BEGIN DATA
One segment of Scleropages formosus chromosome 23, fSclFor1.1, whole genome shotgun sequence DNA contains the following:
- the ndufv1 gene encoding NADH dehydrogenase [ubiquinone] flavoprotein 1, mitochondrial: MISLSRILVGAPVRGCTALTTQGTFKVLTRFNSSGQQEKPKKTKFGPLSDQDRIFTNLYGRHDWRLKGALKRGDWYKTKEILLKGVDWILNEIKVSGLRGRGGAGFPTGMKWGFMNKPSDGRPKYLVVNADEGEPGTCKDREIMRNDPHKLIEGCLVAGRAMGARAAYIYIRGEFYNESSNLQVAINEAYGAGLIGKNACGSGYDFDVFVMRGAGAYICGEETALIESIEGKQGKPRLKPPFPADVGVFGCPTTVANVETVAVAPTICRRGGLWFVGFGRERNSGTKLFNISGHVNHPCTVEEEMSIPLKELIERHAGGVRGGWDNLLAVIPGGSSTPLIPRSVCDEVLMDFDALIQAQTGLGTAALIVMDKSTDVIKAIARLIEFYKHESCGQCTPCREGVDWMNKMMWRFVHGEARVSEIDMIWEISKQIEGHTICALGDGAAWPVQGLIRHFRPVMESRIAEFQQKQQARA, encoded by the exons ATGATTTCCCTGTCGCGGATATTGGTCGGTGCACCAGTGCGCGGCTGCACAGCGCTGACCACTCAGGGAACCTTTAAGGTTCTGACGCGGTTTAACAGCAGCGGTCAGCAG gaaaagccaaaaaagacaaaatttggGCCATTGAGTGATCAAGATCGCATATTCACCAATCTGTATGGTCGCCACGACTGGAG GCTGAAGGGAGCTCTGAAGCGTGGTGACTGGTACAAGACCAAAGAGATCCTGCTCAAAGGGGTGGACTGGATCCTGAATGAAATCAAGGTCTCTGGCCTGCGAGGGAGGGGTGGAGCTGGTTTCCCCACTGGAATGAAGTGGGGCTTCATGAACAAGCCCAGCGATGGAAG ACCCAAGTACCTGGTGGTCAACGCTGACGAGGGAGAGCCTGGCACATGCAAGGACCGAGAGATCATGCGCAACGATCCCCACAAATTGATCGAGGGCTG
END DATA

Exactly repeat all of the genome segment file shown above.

One segment of Scleropages formosus chromosome 23, fSclFor1.1, whole genome shotgun sequence DNA contains the following:
- the ndufv1 gene encoding NADH dehydrogenase [ubiquinone] flavoprotein 1, mitochondrial: MISLSRILVGAPVRGCTALTTQGTFKVLTRFNSSGQQEKPKKTKFGPLSDQDRIFTNLYGRHDWRLKGALKRGDWYKTKEILLKGVDWILNEIKVSGLRGRGGAGFPTGMKWGFMNKPSDGRPKYLVVNADEGEPGTCKDREIMRNDPHKLIEGCLVAGRAMGARAAYIYIRGEFYNESSNLQVAINEAYGAGLIGKNACGSGYDFDVFVMRGAGAYICGEETALIESIEGKQGKPRLKPPFPADVGVFGCPTTVANVETVAVAPTICRRGGLWFVGFGRERNSGTKLFNISGHVNHPCTVEEEMSIPLKELIERHAGGVRGGWDNLLAVIPGGSSTPLIPRSVCDEVLMDFDALIQAQTGLGTAALIVMDKSTDVIKAIARLIEFYKHESCGQCTPCREGVDWMNKMMWRFVHGEARVSEIDMIWEISKQIEGHTICALGDGAAWPVQGLIRHFRPVMESRIAEFQQKQQARA, encoded by the exons ATGATTTCCCTGTCGCGGATATTGGTCGGTGCACCAGTGCGCGGCTGCACAGCGCTGACCACTCAGGGAACCTTTAAGGTTCTGACGCGGTTTAACAGCAGCGGTCAGCAG gaaaagccaaaaaagacaaaatttggGCCATTGAGTGATCAAGATCGCATATTCACCAATCTGTATGGTCGCCACGACTGGAG GCTGAAGGGAGCTCTGAAGCGTGGTGACTGGTACAAGACCAAAGAGATCCTGCTCAAAGGGGTGGACTGGATCCTGAATGAAATCAAGGTCTCTGGCCTGCGAGGGAGGGGTGGAGCTGGTTTCCCCACTGGAATGAAGTGGGGCTTCATGAACAAGCCCAGCGATGGAAG ACCCAAGTACCTGGTGGTCAACGCTGACGAGGGAGAGCCTGGCACATGCAAGGACCGAGAGATCATGCGCAACGATCCCCACAAATTGATCGAGGGCTG